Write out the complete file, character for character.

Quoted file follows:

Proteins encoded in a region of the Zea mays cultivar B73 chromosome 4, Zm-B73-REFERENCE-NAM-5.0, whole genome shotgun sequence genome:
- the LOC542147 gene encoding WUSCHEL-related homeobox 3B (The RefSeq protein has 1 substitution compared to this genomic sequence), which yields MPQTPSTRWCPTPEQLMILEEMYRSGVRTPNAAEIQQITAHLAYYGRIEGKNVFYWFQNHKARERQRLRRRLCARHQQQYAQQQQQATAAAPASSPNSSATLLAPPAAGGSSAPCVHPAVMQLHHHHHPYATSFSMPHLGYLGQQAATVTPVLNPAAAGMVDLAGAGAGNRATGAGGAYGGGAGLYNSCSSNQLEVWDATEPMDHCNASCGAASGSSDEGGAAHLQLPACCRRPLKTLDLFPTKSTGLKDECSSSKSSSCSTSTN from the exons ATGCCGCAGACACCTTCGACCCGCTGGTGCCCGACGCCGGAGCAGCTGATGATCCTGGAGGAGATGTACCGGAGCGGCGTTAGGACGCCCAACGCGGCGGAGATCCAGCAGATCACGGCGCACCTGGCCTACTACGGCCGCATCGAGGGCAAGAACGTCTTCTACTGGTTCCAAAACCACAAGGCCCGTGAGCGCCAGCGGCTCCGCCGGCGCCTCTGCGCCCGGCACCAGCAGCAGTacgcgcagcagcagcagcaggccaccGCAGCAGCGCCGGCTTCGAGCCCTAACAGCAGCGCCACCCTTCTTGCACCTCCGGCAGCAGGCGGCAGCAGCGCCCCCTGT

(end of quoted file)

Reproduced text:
Proteins encoded in a region of the Zea mays cultivar B73 chromosome 4, Zm-B73-REFERENCE-NAM-5.0, whole genome shotgun sequence genome:
- the LOC542147 gene encoding WUSCHEL-related homeobox 3B (The RefSeq protein has 1 substitution compared to this genomic sequence), which yields MPQTPSTRWCPTPEQLMILEEMYRSGVRTPNAAEIQQITAHLAYYGRIEGKNVFYWFQNHKARERQRLRRRLCARHQQQYAQQQQQATAAAPASSPNSSATLLAPPAAGGSSAPCVHPAVMQLHHHHHPYATSFSMPHLGYLGQQAATVTPVLNPAAAGMVDLAGAGAGNRATGAGGAYGGGAGLYNSCSSNQLEVWDATEPMDHCNASCGAASGSSDEGGAAHLQLPACCRRPLKTLDLFPTKSTGLKDECSSSKSSSCSTSTN from the exons ATGCCGCAGACACCTTCGACCCGCTGGTGCCCGACGCCGGAGCAGCTGATGATCCTGGAGGAGATGTACCGGAGCGGCGTTAGGACGCCCAACGCGGCGGAGATCCAGCAGATCACGGCGCACCTGGCCTACTACGGCCGCATCGAGGGCAAGAACGTCTTCTACTGGTTCCAAAACCACAAGGCCCGTGAGCGCCAGCGGCTCCGCCGGCGCCTCTGCGCCCGGCACCAGCAGCAGTacgcgcagcagcagcagcaggccaccGCAGCAGCGCCGGCTTCGAGCCCTAACAGCAGCGCCACCCTTCTTGCACCTCCGGCAGCAGGCGGCAGCAGCGCCCCCTGT